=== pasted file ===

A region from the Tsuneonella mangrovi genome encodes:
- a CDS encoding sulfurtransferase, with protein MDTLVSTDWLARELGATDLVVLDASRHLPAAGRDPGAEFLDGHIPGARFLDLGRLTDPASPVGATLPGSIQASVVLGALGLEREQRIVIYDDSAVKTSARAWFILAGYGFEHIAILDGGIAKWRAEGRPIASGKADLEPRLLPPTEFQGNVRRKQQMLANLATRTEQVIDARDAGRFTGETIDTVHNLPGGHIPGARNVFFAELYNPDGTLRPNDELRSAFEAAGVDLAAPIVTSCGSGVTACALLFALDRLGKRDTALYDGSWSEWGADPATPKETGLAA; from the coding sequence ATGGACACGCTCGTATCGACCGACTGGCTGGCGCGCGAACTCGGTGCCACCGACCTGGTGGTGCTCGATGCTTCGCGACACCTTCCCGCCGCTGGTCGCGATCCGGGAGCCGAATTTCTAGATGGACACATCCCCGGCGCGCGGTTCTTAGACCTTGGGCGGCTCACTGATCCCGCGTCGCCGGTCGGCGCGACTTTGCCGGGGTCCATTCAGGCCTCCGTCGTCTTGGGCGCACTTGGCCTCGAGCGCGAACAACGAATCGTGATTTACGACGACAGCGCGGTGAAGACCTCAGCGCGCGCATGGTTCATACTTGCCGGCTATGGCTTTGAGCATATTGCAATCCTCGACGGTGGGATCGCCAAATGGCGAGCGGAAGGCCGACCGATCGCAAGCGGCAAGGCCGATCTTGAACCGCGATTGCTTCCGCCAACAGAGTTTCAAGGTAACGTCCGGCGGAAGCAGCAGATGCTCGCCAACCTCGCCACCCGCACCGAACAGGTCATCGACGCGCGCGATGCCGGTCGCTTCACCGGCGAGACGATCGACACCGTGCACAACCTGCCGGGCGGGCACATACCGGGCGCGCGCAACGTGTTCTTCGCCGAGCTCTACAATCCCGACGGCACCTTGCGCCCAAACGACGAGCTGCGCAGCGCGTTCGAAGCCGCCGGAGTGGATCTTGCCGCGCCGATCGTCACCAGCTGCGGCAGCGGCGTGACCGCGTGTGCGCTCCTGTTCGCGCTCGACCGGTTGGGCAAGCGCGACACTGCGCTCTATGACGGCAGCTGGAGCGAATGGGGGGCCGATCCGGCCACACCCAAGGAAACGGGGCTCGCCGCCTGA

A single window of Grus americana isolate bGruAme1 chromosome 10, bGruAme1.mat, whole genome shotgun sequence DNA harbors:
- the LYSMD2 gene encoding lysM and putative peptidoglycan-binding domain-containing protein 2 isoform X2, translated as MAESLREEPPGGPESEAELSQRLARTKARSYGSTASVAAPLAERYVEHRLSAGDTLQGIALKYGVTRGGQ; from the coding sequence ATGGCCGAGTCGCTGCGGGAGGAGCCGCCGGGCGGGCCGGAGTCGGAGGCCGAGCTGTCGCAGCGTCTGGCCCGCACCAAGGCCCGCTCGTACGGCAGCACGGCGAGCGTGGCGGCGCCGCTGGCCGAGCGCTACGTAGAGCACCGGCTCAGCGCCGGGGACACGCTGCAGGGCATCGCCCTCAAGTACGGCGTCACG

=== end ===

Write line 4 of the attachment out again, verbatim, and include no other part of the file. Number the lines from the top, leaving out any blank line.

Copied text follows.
- the LYSMD2 gene encoding lysM and putative peptidoglycan-binding domain-containing protein 2 isoform X2, translated as MAESLREEPPGGPESEAELSQRLARTKARSYGSTASVAAPLAERYVEHRLSAGDTLQGIALKYGVTRGGQ; from the coding sequence ATGGCCGAGTCGCTGCGGGAGGAGCCGCCGGGCGGGCCGGAGTCGGAGGCCGAGCTGTCGCAGCGTCTGGCCCGCACCAAGGCCCGCTCGTACGGCAGCACGGCGAGCGTGGCGGCGCCGCTGGCCGAGCGCTACGTAGAGCACCGGCTCAGCGCCGGGGACACGCTGCAGGGCATCGCCCTCAAGTACGGCGTCACG